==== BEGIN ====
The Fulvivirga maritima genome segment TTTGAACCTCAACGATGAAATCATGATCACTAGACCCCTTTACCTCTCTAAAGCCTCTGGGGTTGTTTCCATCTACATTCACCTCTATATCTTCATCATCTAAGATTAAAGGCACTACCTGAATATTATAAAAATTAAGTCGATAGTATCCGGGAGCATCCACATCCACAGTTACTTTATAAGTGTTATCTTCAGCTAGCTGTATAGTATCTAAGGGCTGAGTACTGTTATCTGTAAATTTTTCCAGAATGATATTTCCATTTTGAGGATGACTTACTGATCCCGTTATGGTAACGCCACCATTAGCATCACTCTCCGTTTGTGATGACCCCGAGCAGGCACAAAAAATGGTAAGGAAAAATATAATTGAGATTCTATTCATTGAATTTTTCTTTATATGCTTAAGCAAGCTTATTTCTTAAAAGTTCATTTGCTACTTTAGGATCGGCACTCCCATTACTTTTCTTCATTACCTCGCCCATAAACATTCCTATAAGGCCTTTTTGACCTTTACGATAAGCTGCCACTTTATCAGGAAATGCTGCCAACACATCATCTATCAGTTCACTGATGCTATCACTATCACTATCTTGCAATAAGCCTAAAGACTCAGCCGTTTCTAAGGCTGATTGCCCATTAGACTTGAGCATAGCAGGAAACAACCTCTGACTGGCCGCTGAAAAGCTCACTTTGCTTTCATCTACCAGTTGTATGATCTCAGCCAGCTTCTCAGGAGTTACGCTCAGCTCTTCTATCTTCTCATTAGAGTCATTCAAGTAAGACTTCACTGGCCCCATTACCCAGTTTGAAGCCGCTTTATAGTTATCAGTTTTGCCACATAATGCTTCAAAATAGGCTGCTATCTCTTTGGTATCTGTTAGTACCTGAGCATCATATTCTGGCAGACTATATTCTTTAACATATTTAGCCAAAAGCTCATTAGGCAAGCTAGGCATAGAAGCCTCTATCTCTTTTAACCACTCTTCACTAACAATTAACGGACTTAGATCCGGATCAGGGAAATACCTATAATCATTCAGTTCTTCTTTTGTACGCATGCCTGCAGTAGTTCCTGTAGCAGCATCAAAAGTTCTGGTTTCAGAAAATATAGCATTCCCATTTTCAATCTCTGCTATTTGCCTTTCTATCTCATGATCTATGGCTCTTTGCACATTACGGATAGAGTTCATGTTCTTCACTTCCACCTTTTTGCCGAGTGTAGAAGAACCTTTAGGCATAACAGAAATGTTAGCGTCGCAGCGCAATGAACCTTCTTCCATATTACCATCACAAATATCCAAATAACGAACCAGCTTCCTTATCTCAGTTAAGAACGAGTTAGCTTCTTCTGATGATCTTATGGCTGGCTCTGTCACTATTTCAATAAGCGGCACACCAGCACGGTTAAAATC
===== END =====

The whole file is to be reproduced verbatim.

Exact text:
The Fulvivirga maritima genome segment TTTGAACCTCAACGATGAAATCATGATCACTAGACCCCTTTACCTCTCTAAAGCCTCTGGGGTTGTTTCCATCTACATTCACCTCTATATCTTCATCATCTAAGATTAAAGGCACTACCTGAATATTATAAAAATTAAGTCGATAGTATCCGGGAGCATCCACATCCACAGTTACTTTATAAGTGTTATCTTCAGCTAGCTGTATAGTATCTAAGGGCTGAGTACTGTTATCTGTAAATTTTTCCAGAATGATATTTCCATTTTGAGGATGACTTACTGATCCCGTTATGGTAACGCCACCATTAGCATCACTCTCCGTTTGTGATGACCCCGAGCAGGCACAAAAAATGGTAAGGAAAAATATAATTGAGATTCTATTCATTGAATTTTTCTTTATATGCTTAAGCAAGCTTATTTCTTAAAAGTTCATTTGCTACTTTAGGATCGGCACTCCCATTACTTTTCTTCATTACCTCGCCCATAAACATTCCTATAAGGCCTTTTTGACCTTTACGATAAGCTGCCACTTTATCAGGAAATGCTGCCAACACATCATCTATCAGTTCACTGATGCTATCACTATCACTATCTTGCAATAAGCCTAAAGACTCAGCCGTTTCTAAGGCTGATTGCCCATTAGACTTGAGCATAGCAGGAAACAACCTCTGACTGGCCGCTGAAAAGCTCACTTTGCTTTCATCTACCAGTTGTATGATCTCAGCCAGCTTCTCAGGAGTTACGCTCAGCTCTTCTATCTTCTCATTAGAGTCATTCAAGTAAGACTTCACTGGCCCCATTACCCAGTTTGAAGCCGCTTTATAGTTATCAGTTTTGCCACATAATGCTTCAAAATAGGCTGCTATCTCTTTGGTATCTGTTAGTACCTGAGCATCATATTCTGGCAGACTATATTCTTTAACATATTTAGCCAAAAGCTCATTAGGCAAGCTAGGCATAGAAGCCTCTATCTCTTTTAACCACTCTTCACTAACAATTAACGGACTTAGATCCGGATCAGGGAAATACCTATAATCATTCAGTTCTTCTTTTGTACGCATGCCTGCAGTAGTTCCTGTAGCAGCATCAAAAGTTCTGGTTTCAGAAAATATAGCATTCCCATTTTCAATCTCTGCTATTTGCCTTTCTATCTCATGATCTATGGCTCTTTGCACATTACGGATAGAGTTCATGTTCTTCACTTCCACCTTTTTGCCGAGTGTAGAAGAACCTTTAGGCATAACAGAAATGTTAGCGTCGCAGCGCAATGAACCTTCTTCCATATTACCATCACAAATATCCAAATAACGAACCAGCTTCCTTATCTCAGTTAAGAACGAGTTAGCTTCTTCTGATGATCTTATGGCTGGCTCTGTCACTATTTCAATAAGCGGCACACCAGCACGGTTAAAATC